career development are linked in such a manner that the purpose of talent devel-
opment is to build up the athlete’s resources to cope with the demands of career
transitions inside and outside sport (Stambulova et al., 2009). The transition from
junior to senior often involves high life stress and the risk of identity foreclosure
(Lavallee & Robinson, 2007; Pummell, Harwood, & Lavallee, 2008; Lavallee et
al., 1997). Athletes making this transition face demands of managing their time and
energy, nding their own path in sport, managing potential relationship problems,
and balancing life inside and outside sport (Stambulova, 2009). Our assessment is
that the environment under consideration helped its athletes develop resources to
cope with the transition demands. Coordination with school that allowed athletes
simultaneously to pursue their education and their sporting ambitions minimized
the risk of one-sided development. No athletes mentioned team rivalry or problems
in regard to having meaningful relationships. The athletes all felt they learned to be
structured in their approach to sport and life and to manage their time and energy.
In the same way the environment emphasized the athletes’ autonomy and gave
them a chance to nd their own path in sport.
As a nal practical implication, the holistic ecological approach stimulates the
researcher-practitioner to investigate the organizational culture of the environment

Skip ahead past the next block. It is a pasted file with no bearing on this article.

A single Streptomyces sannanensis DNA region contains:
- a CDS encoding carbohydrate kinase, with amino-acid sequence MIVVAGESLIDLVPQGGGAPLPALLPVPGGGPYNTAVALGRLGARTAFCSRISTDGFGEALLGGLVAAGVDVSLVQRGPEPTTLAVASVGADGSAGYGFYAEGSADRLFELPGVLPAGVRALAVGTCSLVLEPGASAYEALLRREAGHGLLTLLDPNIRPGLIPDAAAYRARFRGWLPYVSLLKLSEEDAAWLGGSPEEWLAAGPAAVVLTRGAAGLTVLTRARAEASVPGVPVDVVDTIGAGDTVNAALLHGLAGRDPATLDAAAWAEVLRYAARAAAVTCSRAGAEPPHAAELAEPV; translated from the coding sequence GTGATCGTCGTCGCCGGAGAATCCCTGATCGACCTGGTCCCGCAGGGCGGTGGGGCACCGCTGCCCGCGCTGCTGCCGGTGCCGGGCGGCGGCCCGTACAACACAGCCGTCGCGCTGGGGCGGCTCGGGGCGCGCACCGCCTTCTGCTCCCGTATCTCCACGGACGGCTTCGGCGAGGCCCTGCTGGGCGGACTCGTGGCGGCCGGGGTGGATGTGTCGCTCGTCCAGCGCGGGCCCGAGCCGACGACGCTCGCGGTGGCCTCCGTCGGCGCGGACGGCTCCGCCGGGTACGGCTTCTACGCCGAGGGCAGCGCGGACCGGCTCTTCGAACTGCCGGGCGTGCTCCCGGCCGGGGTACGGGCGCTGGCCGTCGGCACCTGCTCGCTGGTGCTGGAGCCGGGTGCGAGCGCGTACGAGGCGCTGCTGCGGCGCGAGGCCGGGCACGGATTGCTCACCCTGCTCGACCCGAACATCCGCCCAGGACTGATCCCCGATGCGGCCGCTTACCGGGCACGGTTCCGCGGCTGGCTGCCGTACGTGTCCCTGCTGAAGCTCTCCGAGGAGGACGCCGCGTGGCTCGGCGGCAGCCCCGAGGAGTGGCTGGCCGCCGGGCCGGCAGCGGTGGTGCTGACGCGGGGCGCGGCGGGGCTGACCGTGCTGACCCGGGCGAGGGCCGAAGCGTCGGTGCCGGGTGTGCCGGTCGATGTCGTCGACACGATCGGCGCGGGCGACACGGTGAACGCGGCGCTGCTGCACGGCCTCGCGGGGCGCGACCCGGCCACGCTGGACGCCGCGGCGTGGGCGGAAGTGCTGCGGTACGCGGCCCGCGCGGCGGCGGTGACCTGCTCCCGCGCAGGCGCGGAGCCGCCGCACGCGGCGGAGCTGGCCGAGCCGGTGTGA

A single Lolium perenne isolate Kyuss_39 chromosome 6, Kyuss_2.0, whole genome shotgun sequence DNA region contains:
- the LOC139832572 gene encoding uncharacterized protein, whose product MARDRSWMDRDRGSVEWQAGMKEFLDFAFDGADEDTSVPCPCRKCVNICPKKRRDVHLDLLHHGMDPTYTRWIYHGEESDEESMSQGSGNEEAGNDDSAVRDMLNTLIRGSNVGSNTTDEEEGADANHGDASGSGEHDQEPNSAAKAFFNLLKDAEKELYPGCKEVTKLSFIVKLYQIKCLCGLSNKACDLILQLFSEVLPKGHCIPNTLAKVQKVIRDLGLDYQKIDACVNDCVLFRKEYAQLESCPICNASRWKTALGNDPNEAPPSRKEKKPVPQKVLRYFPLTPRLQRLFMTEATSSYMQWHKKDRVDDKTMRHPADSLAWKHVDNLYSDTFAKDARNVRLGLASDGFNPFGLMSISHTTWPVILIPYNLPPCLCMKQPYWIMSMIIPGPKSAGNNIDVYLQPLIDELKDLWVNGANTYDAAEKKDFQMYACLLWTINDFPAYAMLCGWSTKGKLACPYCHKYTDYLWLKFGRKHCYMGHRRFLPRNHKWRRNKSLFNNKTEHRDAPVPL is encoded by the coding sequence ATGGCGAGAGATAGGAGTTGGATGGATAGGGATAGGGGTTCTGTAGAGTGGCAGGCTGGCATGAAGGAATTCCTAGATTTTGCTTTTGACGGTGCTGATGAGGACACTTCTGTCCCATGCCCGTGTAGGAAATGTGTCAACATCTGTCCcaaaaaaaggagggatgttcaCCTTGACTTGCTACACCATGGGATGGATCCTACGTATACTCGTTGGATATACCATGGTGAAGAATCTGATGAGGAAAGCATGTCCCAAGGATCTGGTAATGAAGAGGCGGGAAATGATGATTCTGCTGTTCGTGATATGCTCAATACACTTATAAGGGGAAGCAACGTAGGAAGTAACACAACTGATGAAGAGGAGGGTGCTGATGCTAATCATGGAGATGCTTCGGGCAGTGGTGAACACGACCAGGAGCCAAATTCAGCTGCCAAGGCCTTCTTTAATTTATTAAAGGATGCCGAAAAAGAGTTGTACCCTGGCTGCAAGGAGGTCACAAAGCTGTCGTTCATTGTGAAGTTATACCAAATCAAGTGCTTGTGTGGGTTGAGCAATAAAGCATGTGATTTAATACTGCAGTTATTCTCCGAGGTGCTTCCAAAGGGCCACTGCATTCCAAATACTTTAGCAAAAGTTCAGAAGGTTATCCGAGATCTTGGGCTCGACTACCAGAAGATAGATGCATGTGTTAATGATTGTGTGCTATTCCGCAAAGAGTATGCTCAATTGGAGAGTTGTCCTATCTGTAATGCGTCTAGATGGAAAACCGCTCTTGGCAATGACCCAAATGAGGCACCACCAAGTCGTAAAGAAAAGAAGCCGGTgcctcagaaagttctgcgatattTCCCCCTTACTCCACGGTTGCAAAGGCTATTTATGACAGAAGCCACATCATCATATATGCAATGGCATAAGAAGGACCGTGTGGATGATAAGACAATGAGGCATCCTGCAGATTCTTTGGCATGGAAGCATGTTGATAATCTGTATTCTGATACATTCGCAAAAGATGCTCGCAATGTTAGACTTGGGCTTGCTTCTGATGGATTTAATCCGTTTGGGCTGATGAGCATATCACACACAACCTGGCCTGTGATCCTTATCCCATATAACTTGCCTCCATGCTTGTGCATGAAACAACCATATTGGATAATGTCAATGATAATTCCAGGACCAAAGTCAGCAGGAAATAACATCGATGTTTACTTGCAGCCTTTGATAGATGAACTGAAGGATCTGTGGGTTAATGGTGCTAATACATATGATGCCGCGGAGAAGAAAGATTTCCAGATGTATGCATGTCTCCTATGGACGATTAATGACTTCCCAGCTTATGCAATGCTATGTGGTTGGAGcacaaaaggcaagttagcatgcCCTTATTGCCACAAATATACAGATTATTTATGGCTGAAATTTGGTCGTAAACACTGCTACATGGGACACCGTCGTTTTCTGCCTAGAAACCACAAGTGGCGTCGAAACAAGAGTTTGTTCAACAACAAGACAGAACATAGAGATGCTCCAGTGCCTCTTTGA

in which he/she is going to intervene. This may be done with the purpose of nding
intervention strategies that match the team’s culture, or in the case of less success-
ful ATDEs as a stepping stone for an intervention aimed at creating a culture that
better promotes talent development.
In sum, the holistic ecological approach taken in this study presents a clear
plea to the sport psychology practitioner not to stick with the mental toolbox when
working with talented athletes but to understand and if necessary to optimize the
entire environment around athletes. As a practical example, the rst author nds
that, after adopting the holistic ecological approach, he more often follows the
Ecological Approach to Talent Development 359
athletes to their training venue and less often invites them to his ofce; more often
informs coaches and physiotherapists about his work with athletes; more often
talks to parents, schoolteachers and other persons outside the immediate sport-
ing environment about their role in supporting the athletes; and more often helps
sporting environments investigate their own organizational culture and thereupon
designs interventions to make this culture more cohesive and more conducive to
Methodological Reflections and Future Research
Recent reections on the applicability of ecological approaches to sport psychol-
ogy and talent development (Araujo & Davids, 2009; Beek, 2009; Krebs, 2009)
have voiced a need for theory-driven research that is ecological in nature and
also adapted to the world of sports. There has been a suggestion that, due to the
relatively unexplored nature of the eld, this research should have an exploratory
rather than a conrmatory design. Indeed, the current study has been exploratory
and has aimed to develop a concrete version of a theory-driven framework for the
holistic ecological study of ATDEs in sport. Acknowledging that sport psychology
researchers and practitioners should be able to choose from various ecological